“I left Wipro some years ago because my son was finishing school and at that crucial moment I was asked to go to the U.K. I was forced to resign, but I am glad I did because I was there for my son. I was able to continue my physics lessons with him,” said Mukesh.


A silver lining?

By Shoumojit Banerjee

WITH the industry Cassandras lamenting the decline and fall of the IT revolution, the ricochet of lay-offs is being felt in Pune as well. Yet, the scene here is subtly different from that in Bengaluru and Hyderabad, not least because the number of people dependent on the sector is relatively small.

The city’s share of IT exports exceeded an estimated Rs.60,000 crore last fiscal, while maintaining a robust 10 per cent year-on-year growth. While Pune’s 2,800-acre Hinjewadi IT Park and its smaller ‘cousins’ at Magarpatta and Kharadi are reeling from the onslaught of retrenchment, analysts and experts say the situation could hold a silver lining for those laid-off in the long run.

“The city has traditionally been an engineering hub with companies like Bajaj Auto and Telco in the past and Mercedes Benz now. So, a product-development start-up is a natural fit in the city. Hence, for those with an engineering background coupled with IT skills, realigning should not be an issue,” says Sandeep Suryavanshi, founder, AideExpert, a social enterprise start-up.

He notes that the total investment of the country’s traditional businesses in IT was barely 0.5 per cent, but the changing trends could portend well for Pune with its burgeoning start-up ecosystem.

“A lot of business in the Pune-Mumbai belt is waiting to be captured given the fact that Mumbai is the country’s ‘financial capital’. In that sense, this is an opportunity for the mid-level management being laid-off,” Suryavanshi says. At the same time, he concurs that the halcyon days of Pune’s IT BPO boom are definitively over. “There is a caveat here. For the past six years or so, the emphasis of ITBPM [information technology business process management] has shifted from Pune to, say, Gurugram, which is now the BPO capital of the country. So, while Pune’s ITBPM sector will undoubtedly be hit, the affliction may not be as crippling as in Gurugram or other Tier-2 cities,” he opines.

Suryavanshi believes that it is wholly off the mark to dub the current situation a recession as IT still contributes a formidable 7.7 per cent to the country’s GDP.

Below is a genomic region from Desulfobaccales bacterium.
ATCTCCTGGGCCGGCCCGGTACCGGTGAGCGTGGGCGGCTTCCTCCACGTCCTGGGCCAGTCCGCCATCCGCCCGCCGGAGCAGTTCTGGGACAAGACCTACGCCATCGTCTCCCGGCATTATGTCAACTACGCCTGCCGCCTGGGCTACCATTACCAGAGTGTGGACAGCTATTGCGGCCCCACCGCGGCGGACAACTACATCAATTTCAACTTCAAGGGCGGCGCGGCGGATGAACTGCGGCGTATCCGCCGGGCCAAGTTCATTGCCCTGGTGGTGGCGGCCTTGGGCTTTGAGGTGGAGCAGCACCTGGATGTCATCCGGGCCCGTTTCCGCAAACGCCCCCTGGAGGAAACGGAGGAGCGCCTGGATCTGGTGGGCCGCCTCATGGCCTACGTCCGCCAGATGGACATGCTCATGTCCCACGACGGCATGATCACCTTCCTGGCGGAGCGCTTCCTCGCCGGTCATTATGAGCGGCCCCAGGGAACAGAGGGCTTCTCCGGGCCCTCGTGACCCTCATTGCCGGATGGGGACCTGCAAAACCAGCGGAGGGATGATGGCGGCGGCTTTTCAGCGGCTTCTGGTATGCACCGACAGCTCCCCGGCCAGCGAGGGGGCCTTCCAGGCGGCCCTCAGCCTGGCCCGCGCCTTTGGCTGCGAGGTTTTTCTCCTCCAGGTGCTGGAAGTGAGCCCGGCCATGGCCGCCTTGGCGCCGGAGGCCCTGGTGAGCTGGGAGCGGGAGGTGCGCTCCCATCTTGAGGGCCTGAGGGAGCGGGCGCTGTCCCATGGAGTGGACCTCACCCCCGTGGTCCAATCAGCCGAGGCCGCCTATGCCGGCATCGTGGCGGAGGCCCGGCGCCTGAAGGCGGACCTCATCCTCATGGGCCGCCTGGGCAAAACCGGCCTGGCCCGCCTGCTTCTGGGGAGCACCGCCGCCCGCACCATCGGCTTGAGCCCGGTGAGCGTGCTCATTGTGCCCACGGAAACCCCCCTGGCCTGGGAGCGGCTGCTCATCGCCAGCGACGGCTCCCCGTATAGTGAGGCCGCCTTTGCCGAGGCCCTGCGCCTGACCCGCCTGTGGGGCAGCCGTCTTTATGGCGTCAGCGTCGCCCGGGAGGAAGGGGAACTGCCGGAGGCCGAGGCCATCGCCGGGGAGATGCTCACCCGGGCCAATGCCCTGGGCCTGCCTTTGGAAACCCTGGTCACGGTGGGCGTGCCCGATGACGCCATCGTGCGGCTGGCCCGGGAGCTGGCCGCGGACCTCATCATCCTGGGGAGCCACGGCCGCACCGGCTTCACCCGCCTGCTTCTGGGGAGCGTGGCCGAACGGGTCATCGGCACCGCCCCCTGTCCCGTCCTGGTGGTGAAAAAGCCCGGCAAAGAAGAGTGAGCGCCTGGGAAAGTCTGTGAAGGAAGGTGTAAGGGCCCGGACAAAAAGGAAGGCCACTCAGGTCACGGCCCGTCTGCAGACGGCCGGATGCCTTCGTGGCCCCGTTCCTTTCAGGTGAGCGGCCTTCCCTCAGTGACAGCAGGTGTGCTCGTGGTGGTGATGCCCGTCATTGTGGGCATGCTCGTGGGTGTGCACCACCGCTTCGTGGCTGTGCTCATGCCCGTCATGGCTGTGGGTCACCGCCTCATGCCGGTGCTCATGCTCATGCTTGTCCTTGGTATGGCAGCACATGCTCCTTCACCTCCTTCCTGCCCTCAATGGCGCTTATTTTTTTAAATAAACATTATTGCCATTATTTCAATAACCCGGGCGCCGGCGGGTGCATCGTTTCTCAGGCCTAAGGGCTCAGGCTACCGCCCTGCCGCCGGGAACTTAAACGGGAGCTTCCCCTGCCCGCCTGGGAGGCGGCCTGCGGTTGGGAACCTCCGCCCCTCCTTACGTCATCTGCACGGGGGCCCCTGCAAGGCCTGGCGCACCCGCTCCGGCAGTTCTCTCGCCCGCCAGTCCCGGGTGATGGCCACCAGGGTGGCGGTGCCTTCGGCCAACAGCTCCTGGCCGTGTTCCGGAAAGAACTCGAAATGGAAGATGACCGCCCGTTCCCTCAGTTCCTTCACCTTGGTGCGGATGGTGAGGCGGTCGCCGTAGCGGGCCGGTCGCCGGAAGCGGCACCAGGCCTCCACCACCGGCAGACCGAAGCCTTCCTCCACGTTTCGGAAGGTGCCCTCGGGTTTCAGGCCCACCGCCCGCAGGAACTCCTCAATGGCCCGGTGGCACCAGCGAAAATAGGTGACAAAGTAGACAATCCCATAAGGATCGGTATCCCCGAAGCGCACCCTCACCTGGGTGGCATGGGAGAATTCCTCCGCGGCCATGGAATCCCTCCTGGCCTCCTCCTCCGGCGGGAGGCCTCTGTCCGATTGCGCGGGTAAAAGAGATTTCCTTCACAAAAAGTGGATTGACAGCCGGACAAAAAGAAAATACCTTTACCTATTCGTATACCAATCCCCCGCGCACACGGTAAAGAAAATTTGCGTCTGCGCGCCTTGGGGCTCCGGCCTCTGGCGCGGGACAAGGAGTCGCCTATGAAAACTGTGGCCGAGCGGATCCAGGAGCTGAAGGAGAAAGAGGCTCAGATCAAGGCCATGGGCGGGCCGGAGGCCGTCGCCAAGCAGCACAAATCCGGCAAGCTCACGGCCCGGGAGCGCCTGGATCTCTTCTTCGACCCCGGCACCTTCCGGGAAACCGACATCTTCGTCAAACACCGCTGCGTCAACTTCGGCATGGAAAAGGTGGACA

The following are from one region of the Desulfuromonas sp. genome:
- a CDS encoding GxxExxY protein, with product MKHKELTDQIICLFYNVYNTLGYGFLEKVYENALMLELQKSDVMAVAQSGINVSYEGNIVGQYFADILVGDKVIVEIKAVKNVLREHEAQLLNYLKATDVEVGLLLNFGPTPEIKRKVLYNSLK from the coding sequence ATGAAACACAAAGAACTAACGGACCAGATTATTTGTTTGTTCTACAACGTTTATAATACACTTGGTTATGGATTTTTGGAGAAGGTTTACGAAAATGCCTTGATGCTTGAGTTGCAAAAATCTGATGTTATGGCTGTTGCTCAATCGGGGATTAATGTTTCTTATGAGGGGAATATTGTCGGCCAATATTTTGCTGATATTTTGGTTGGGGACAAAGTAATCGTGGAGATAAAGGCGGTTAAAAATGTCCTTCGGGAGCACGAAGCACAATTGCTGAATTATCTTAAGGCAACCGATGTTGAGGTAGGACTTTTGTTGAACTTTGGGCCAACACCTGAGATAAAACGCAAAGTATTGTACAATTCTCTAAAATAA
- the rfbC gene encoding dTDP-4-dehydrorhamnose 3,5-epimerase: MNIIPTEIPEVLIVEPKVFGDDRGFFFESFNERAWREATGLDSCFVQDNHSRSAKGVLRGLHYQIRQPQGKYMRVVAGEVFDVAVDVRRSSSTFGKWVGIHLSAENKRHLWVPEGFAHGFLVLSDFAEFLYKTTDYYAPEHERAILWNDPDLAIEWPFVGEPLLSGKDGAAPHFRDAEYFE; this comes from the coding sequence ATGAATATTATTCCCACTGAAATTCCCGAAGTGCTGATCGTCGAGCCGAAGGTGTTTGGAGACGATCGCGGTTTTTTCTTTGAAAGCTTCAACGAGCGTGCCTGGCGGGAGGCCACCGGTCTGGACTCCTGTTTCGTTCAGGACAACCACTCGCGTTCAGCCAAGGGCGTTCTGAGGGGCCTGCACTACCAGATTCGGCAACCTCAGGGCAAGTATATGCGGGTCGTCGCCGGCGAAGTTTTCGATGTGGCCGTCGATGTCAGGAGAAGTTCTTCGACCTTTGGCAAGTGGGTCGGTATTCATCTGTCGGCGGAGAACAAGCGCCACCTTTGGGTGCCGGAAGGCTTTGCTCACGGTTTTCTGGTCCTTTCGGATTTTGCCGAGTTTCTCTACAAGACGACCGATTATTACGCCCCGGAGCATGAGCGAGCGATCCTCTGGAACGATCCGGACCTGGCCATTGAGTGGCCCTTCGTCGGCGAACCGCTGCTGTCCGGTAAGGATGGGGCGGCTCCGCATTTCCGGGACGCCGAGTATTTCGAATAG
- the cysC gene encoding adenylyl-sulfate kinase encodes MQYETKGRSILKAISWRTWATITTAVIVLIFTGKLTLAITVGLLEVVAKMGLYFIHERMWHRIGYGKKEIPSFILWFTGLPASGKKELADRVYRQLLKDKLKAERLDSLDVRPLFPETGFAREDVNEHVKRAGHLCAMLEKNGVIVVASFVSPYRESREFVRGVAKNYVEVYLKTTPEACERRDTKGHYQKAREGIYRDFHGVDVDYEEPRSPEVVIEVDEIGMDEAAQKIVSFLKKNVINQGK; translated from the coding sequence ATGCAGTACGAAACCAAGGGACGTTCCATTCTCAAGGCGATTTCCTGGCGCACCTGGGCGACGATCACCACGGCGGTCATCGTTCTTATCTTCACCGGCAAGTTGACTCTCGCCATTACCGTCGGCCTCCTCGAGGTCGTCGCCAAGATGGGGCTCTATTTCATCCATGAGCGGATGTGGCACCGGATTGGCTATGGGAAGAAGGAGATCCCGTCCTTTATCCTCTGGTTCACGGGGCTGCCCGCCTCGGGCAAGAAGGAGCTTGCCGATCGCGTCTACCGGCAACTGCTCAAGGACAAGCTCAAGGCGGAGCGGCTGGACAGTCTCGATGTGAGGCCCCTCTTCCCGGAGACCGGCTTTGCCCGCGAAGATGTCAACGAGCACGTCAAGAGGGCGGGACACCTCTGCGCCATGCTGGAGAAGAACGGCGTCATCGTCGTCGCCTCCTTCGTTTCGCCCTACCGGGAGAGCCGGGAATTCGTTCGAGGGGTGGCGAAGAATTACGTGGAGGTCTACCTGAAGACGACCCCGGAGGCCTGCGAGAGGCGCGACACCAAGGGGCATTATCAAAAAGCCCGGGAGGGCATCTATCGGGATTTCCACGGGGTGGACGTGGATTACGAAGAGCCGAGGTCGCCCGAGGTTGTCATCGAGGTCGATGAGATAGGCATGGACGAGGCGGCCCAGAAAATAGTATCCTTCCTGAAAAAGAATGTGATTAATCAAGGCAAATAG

“Unlike the recessions in the early 2000s and 2009, there has been a shift in IT requirements, from custom-based applications and ERP [enterprise resource planning] to the digital platform, with IT majors like Infosys and TCS and other city-based notables like KPIT and Zensar driving to give a digital flavour to their systems,” said a senior HR executive with a top city-based IT firm, requesting anonymity.

He told Frontline that given the fraught scenario, the ability of the city’s IT professionals to re-skill was higher than their counterparts in Bengaluru or Chennai, not least owing to the burgeoning numbers of educational and technical institutes. “It is found that among the locally hired IT workforce, many have the positive habit of training and reskilling themselves,” he noted.The difference this time, as opposed to 2001 and 2009, is that many have rallied back to organisations once the crisis passed. “Recruiting patterns have completely changed and those in the mid-level need to realign themselves to the new reality,” he said.

In Pune, a sizable portion of the retrenched middle level employees is already finding rehabilitation, albeit in reduced circumstances, as faculty in the numerous technical institutes in the city. “An IT service sector professional in Pune on the verge of being fired ought to consider the opportunities being thrown up by digitisation, given that a lot is happening in FinTech, Internet of Things (IoT) and the security sector in Pune where middle and senior management talent can constitute a great asset in building business and acquiring customers,” said Kiran Deshpande, co-founder and president, Mojo Networks.

Both Suryavanshi and Deshpande point to the vulnerability of the current human resource model of IT service firms, noting the complacency that has lulled many of the city’s professionals with their long, hitherto undisturbed cycle of prosperity.

“The city’s pretensions of being a metropolis have been fuelled to a significant extent by the IT sector, which has translated into high-end lifestyle with lavish apartments in the city’s upmarket areas. The laid-off professionals typically have a high EMI-income ratio, and have no option but to continue working, given that Pune’s real estate sector has peaked,” said Suryavanshi.

The spectre of lay-offs has finally seen a thrust towards unionising in the city with the Pune chapter of the FITE facilitating a handful of former Cognizant employees to file a petition in the Labour Commissioner’s office. Its website has witnessed a surge in registrations. According to Elavarasan Raja of the Pune FITE, the outfit hoped to file similar petitions for employees of other IT companies who have been retrenched.